From 0 to Success in 6 Months

 

In order for advice to be valid, consider the relative success of the person giving it. How often do we hear career or business advice from people who have not used that same advice to achieve any results for themselves. Saturday night quarterbacks and back seat drivers are a dime a dozen.

"People who are sure to achieve success are those who can communicate effectively with words used in their writings, verbally and public speaking presentation skills" - LA Reid

Many years ago my brother, LA Reid, gave me that piece of advice above. I never gave the validity of his advice a second thought. I immediately knew my brother's words were powerfully valid, as he has been a very successful IT Consultant working for companies like IBM, The Port Authority of NY & NJ, NYC Health and Hospitals. LA was even the IT point person for New York City Mayor's office the night the scary date change took place from 1999 to 2000 (remember Y2K?). I knew he was employing his own advice to achieve success. LA's words impacted me, like a sucker punch out of no where.

Over the years LA's very simple advice has proven to be an unbelievable source of success for me. Executing his advice made me a better positioned employee and later a very confident entrepreneur.

Simply communicating effectively with peers, senior management and clients makes the difference between ordinary and extraordinary results to organizational positioning and the bottom line in your income.


Implementing a steady 6 month plan to improve communication skills, creates an amazing internal metamorphosis. From the time my brother gave me that advice, I decided to do 3 things over the next 6 months.

  1. Improving our vocabulary improves all 3 levels of communication. One of the best ways to accomplish this is by reading the New York Times Book Review, included in the Sunday paper. A low cost alternative is to subscribe only to the New York Times Book Review. You acan have it conveniently mailed to you every week. Keep a dictionary handy, as you read through the book review. You are sure to learn at least 5-10 new words, depending on how many articles you read. Keeping up with the latest literature and books published becomes a by product to enhance conversations with people. Encouraging our high school children to read the New York Times Book Review tumultuously increases their vocabulary to ace that part of the SAT. Starting your child as a freshman in high school, is the best time.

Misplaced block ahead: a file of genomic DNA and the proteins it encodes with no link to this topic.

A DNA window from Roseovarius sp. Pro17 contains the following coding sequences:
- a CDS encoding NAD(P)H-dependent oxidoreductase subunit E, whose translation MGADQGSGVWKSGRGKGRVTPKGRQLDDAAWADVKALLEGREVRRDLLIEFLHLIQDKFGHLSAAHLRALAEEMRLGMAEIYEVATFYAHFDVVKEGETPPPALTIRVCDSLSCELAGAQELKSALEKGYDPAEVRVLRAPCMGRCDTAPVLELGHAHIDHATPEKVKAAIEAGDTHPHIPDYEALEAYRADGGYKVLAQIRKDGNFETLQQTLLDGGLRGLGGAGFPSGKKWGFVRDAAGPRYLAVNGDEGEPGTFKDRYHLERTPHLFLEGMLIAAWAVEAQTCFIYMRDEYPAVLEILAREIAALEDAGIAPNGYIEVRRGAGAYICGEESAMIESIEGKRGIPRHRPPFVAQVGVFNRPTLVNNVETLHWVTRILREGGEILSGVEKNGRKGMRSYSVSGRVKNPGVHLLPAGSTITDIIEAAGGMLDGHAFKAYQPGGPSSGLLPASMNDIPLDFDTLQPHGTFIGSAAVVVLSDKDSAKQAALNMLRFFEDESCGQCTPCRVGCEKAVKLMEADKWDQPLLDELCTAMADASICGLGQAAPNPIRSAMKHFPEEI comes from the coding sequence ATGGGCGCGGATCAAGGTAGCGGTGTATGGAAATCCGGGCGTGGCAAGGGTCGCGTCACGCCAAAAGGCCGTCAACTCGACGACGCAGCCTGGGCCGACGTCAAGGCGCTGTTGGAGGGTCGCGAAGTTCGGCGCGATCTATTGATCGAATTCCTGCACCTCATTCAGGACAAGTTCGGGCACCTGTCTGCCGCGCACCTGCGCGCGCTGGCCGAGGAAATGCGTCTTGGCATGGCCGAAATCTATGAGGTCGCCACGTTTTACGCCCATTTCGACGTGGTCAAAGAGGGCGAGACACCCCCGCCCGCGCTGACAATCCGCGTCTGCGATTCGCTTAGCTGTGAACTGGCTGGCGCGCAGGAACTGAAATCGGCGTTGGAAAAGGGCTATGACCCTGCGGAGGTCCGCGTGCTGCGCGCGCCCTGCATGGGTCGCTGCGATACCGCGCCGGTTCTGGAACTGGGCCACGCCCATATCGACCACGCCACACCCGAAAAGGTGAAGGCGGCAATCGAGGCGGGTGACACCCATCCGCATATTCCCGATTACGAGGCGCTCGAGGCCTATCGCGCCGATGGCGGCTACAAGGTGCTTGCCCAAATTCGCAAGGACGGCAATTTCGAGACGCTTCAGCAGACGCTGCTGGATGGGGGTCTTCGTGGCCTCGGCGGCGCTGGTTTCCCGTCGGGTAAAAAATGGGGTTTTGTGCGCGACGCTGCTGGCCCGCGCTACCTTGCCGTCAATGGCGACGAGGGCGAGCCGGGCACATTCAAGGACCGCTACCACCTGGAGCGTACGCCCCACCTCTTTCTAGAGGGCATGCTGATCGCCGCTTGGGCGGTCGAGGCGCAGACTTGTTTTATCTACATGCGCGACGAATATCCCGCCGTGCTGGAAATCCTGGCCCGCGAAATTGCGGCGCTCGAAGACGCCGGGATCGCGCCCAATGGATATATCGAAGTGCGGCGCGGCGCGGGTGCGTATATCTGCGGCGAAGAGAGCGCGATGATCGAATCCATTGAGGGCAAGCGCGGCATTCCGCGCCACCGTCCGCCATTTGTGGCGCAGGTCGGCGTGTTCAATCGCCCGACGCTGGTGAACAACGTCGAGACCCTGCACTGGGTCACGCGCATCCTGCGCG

2. Presentation skills can be improved by reading Dale Carnegie's " How to Develop Self-Confidence And Influence People By Public Speaking". Even a few minutes in a meeting giving a status report is public speaking. Use every meeting as an opportunity to practice your presentations skills. Every conversation at the office, a per chance one-on-one meeting or team meeting provides an opportunity to practice, practice, practice public speaking. This is crucial to being able to deftly pursuade teammates, senior management, your childen or significant other to buy into the beneficial or profitable opportunities you present.
  3. To learn how to say more with less words, while improving your writing skills, get a copy of Elements of Style by E. B. White and William Strunk Jr. This book is quick reading. It will become a life time reference for writing succinctly. It was the best gift of learning a college professor gave to me, as part of his required books to purchase at the book store. He also recommended reading the New York Times Book Review. English teachers can take lesson out of this play book for using Elements of Style. Forget about that 5,000 page text book for learning the "proper" English. Elements of Style is relevant to the real world of communicating effectively with people, when we write.
Investing time to improve communication skills is a sure bet to secure ongoing lifetime achievements that pay BIG dividends in developing a successful career or business.

Copyright (c) 2006 Savvy Intrapreneur & C. E. Reid